As shown in FIG. 1, adapter plate 27 has sealed connections with manifold 23 and with land surface 17. Manifold 23 has an O-ring 22 seatable against the upper face 28 of plate 27. The adapter plate has at least one groove in its lower face 44 for accommodating an O-ring 26. The drawings show three O-ring grooves in the lower face 44 of plate 27 for alternative accommodation of different size O-rings. The different size O-rings are used to mate the adapter plate to differently dimensioned land surfaces 17, as more particularly described in my earlier U.S. Pat. No. 4,335,688.
Manifold 23 is secured to plate 27 and the engine by means of a nut 45. Both the inner and outer side surfaces of the nut are threaded, whereby the nut is threadable onto boss 13, and tubular manifold wall 37 is threadable onto the nut. The attachment process preferably involves first screwing nut 45 fully into tubular wall 37 so that the lower end face of the nut is slightly below the lower end of wall 37. Then, manifold 23 is turned bodily so that nut 45 threads onto the threaded surface of engine boss 13.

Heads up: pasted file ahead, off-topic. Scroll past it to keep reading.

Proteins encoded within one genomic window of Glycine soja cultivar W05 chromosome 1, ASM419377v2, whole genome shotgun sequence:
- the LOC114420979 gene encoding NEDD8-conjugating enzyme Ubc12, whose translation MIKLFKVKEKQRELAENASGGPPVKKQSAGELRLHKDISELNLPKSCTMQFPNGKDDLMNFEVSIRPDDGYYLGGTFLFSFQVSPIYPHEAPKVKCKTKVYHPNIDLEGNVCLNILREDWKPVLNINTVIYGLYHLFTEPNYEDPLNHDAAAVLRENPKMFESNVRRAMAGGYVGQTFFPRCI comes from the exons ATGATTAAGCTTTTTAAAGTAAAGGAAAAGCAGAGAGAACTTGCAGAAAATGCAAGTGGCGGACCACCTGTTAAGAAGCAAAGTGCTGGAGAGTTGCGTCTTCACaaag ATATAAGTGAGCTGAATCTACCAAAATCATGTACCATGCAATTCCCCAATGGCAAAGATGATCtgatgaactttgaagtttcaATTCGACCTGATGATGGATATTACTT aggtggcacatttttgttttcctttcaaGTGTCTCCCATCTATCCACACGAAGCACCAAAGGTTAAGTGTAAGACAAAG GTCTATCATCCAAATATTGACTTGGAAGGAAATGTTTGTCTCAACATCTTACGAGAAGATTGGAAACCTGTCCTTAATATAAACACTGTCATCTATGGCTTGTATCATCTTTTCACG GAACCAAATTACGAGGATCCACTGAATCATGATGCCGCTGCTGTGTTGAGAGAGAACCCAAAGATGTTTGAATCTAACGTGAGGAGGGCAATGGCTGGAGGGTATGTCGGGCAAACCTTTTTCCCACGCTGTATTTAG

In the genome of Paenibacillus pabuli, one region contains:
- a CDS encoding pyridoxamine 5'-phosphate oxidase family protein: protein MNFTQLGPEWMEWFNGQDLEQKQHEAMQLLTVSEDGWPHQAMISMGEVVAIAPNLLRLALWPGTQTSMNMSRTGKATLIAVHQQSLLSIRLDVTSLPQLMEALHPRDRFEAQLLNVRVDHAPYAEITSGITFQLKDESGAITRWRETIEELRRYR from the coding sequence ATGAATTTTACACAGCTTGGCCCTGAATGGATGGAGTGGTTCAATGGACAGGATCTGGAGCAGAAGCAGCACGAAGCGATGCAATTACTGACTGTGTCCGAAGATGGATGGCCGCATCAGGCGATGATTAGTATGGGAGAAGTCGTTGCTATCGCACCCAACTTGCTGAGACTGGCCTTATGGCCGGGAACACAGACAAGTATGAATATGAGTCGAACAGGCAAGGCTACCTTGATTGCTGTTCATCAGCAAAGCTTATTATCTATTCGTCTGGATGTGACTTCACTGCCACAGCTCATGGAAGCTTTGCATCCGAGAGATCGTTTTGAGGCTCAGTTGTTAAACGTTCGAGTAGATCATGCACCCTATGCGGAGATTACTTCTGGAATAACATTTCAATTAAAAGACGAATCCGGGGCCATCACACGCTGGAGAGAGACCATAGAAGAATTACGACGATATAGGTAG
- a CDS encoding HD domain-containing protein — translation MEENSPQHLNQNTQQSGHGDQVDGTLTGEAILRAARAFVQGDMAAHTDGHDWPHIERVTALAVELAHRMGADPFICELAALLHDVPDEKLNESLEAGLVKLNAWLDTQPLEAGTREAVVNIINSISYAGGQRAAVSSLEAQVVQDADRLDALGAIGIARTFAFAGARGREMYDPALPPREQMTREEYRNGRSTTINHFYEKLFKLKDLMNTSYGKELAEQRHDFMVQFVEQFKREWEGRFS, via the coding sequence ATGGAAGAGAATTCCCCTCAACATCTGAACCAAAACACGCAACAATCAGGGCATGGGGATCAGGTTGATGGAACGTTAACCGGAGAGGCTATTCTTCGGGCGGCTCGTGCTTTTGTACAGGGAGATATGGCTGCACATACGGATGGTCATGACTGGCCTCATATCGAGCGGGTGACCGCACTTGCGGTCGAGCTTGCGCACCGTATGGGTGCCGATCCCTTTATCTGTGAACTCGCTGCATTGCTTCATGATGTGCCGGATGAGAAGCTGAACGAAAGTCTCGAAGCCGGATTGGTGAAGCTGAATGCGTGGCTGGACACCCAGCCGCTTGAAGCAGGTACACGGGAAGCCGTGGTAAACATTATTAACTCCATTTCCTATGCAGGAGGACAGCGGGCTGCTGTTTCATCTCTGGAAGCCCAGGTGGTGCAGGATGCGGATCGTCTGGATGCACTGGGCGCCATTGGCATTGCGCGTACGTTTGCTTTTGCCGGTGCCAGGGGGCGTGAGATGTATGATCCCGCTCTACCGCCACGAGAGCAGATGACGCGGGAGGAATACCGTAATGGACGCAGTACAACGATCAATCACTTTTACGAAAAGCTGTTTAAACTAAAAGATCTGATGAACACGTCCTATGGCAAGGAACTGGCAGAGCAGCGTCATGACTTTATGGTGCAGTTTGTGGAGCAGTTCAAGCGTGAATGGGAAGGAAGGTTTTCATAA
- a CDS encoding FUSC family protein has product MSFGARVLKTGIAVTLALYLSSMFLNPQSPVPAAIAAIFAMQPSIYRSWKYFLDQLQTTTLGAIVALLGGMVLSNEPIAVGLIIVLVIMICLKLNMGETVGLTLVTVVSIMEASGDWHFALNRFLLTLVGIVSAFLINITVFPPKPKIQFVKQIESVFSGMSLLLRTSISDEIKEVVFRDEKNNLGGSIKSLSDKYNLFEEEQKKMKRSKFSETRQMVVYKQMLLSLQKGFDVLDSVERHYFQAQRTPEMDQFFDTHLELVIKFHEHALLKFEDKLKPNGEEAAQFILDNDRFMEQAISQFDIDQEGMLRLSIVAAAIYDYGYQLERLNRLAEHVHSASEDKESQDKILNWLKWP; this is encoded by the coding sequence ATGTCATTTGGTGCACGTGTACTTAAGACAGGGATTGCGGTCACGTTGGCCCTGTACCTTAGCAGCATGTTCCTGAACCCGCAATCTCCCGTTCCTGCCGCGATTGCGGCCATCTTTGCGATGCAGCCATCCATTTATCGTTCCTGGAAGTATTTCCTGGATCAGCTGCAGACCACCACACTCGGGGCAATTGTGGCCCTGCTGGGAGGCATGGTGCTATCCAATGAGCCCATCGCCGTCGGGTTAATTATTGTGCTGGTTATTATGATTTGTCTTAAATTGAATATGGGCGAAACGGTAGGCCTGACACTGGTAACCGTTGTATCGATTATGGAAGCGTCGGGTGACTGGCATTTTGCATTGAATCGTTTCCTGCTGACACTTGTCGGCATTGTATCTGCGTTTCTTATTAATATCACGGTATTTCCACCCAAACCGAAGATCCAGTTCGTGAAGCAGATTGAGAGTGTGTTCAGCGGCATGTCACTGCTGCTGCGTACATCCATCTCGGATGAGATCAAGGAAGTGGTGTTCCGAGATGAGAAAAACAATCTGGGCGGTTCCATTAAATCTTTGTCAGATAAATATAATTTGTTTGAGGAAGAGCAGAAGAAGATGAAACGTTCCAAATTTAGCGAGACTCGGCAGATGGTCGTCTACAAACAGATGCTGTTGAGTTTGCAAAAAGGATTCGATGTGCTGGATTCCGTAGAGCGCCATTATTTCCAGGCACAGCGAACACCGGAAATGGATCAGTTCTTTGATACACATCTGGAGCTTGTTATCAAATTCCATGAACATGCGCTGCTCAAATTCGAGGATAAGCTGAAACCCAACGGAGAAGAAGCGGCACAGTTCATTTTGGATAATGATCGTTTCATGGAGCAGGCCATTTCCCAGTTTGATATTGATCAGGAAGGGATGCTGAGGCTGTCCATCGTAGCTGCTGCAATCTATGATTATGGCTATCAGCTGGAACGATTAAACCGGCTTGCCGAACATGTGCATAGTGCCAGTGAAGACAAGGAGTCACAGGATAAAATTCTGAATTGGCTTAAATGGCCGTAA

Preferably, the friction fit of nut 45 in tubular wall 37 is tighter than the thread fit of nut 45 on engine boss 13. FIG. 6 illustrates one expedient for ensuring a tight fit of nut 45 in wall 37. The lowermost eternal thread on the nut is subjected to a knurling operation, as at 46, whereby the land surface of the thread is deformed radially inwardly so that thread is slightly thicker in the axial direction. Because the deformed thread 46 is somewhat thickened axially, it has a relatively tight fit in the female threads in tubular wall 37. With nut 45 tightly screwed into wall 37, the nut becomes a part of the manifold. Should it be necessary to remove the manifold from the engine, the manifold can be manually unscrewed relative to boss 13; nut 45 will remain attached to the manifold during the unscrewing operation. After the manifold has been removed from the engine boss 13, nut 45 may be manually unscrewed from the manifold if it becomes necessary to replace the nut with a different sized nut (as shown in FIGS. 3 through 5).
The knurling (deforming or squashing) of the external thread on nut 45 is performed only at the lower end of the nut, i.e., for one or two turns of the thread length. The localized knurling ensures that the nut will be threaded fully into the manifold and then locked to the manifold wall 37 by a tight frictional fit of the deformed knurled thread area on the wall 37 thread surface.